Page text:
Please supply a valid email address
Please fill in your first name.
Please fill in your last name.
Please fill in your company.
Invalid Input
Invalid Input
An eye on everything.


Please supply a valid email address
Please fill in your first name.
Please fill in your last name.
Please fill in your company.
Invalid Input
Invalid Input

Blog Posts

Do you import food into the U.S.? New food safety requirements for importers

Do You Import FoodOn May 30, the Foreign Supplier Verification Program (FSVP) rule will come into effect, and will apply to most importers of food into the U.S.

The Food Safety Modernization Act of 2011 mandates the creation of a food safety system that focusses on preventing contamination to the food supply. Included under that act are rules for the safe manufacturing and handling of human and animal foods.

One such rule, the Foreign Supplier Verification Program (FSVP) rule, requires importers to verify that the food they import from outside the U.S. meets U.S. safety standards. Specifically, it requires that importers develop, maintain, and follow a food supplier verification program for each food imported (unless an exemption applies).

This rule aims to ensure that each food is produced in a manner that ensures protection of public health and that the food is appropriately labelled with respect to food allergens.

Noncompliant importers risk supply chain disruptions, delays in entry processing, and possibly the exclusion of their products from the U.S. marketplace.

Does the FSVP rule affect you?

For the purposes of FSVP, an importer is the U.S. owner or consignee of a food offered for import into the United States. A more detailed explanation, including exceptions and exemptions, can be found in this document published by the FDA:

What does the FSVP rule require you to do?

Importers are responsible for actions that include

  • Determining known or reasonably foreseeable hazards with each food

  • Evaluating the risk posed by a food, based on the hazard analysis and the foreign supplier’s performance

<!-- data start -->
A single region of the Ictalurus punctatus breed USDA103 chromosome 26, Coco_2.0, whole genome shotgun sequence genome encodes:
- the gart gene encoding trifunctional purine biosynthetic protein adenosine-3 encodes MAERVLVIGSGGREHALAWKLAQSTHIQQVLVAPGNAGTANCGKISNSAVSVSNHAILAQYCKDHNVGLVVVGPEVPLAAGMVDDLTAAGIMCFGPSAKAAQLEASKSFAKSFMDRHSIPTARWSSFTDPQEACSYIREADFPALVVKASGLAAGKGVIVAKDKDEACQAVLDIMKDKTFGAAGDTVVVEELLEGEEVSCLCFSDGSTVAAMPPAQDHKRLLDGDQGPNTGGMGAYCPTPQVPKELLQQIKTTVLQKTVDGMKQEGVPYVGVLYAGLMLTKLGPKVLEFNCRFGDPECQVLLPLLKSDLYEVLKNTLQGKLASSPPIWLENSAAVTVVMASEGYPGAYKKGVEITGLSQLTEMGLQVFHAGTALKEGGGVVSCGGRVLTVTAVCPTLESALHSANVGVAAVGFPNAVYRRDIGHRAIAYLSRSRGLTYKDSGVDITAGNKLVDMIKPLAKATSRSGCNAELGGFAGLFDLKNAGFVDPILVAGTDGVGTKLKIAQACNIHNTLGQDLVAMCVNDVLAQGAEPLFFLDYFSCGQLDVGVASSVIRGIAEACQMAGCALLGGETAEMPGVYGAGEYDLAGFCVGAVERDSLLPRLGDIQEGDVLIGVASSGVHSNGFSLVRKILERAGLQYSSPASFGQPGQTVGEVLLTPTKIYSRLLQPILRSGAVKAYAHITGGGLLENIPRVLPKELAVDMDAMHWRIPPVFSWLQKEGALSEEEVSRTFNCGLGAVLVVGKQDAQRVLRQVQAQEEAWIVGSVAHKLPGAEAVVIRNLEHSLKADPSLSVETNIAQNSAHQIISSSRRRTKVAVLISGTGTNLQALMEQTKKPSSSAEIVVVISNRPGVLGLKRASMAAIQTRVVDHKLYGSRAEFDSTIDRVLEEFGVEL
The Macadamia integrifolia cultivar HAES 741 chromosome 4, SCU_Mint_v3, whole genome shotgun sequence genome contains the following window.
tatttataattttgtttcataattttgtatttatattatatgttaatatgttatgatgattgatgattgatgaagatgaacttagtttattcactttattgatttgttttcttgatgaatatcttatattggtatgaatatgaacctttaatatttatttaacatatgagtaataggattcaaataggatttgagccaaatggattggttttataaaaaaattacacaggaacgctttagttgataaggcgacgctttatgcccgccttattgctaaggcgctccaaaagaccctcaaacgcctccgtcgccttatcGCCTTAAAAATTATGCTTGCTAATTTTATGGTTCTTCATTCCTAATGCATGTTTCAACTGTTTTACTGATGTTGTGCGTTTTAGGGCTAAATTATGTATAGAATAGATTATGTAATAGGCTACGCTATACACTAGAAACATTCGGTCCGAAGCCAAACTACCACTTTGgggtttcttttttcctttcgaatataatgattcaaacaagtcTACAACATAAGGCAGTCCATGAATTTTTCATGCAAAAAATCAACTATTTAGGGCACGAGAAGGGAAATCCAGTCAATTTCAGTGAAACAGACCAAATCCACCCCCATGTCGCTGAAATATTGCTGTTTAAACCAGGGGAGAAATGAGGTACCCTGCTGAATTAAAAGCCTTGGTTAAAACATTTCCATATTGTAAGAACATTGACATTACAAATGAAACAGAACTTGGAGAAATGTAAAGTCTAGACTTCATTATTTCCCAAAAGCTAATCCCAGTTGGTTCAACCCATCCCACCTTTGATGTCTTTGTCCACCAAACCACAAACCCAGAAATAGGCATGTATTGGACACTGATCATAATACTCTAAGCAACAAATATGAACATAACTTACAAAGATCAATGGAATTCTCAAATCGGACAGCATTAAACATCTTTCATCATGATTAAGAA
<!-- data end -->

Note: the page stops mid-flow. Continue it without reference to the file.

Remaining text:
• Using that evaluation of the risk posed by an imported food and the supplier’s performance to approve suppliers and determine appropriate supplier verification activities

  • Conducting supplier verification activities

  • Conducting corrective actions

More information

FSVP Fact Sheet:

Related FDA website:

Need help?

If the ins and outs of this rule seem a little confusing, don’t go it alone. Our Customs specialists are available to help you make sense of your responsibilities and Customs requirements on either side of the border. Contact us today!

Information provided by: Canadian Customs Brokerage Dept. - Cole International

What’s the auditor cooking?

Auditor cookingThe Canadian Border Services Agency (CBSA) undertakes trade compliance verifications (audits) to ensure their requirements are being met and the correct duty collected. Audits are conducted both randomly and by identifying goods of interest through targeted verifications.

About twice a year, the CBSA publishes its trade verification (audit) priorities. The latest list came out in January and can be found in its entirety on the CBSA website.

The most recent items added to this list are:

  • olive oil

  • photographic film

  • stone blocks and slabs

  • railway equipment and

  • sausages and similar products.

If you’re importing any of the targeted items, pay extra attention to your import practices and customs paperwork because they’ll be subject to special scrutiny. Any mistakes or omissions

can result in duty assessments and penalties, disruptions in your supply chain and border delays – and possibly losing your “good importer” status with CBSA.

Knowledge and preparation are key

To be fully compliant and prepared to respond to an audit, you should:

  • Keep your product database up to date, paying special attention to the items included in the updated audit priorities list (see above) and the HS Classification Numbers (see the Concordance Customs Tariff Table).

  • Take immediate corrective action as needed if your goods do appear on the priority list.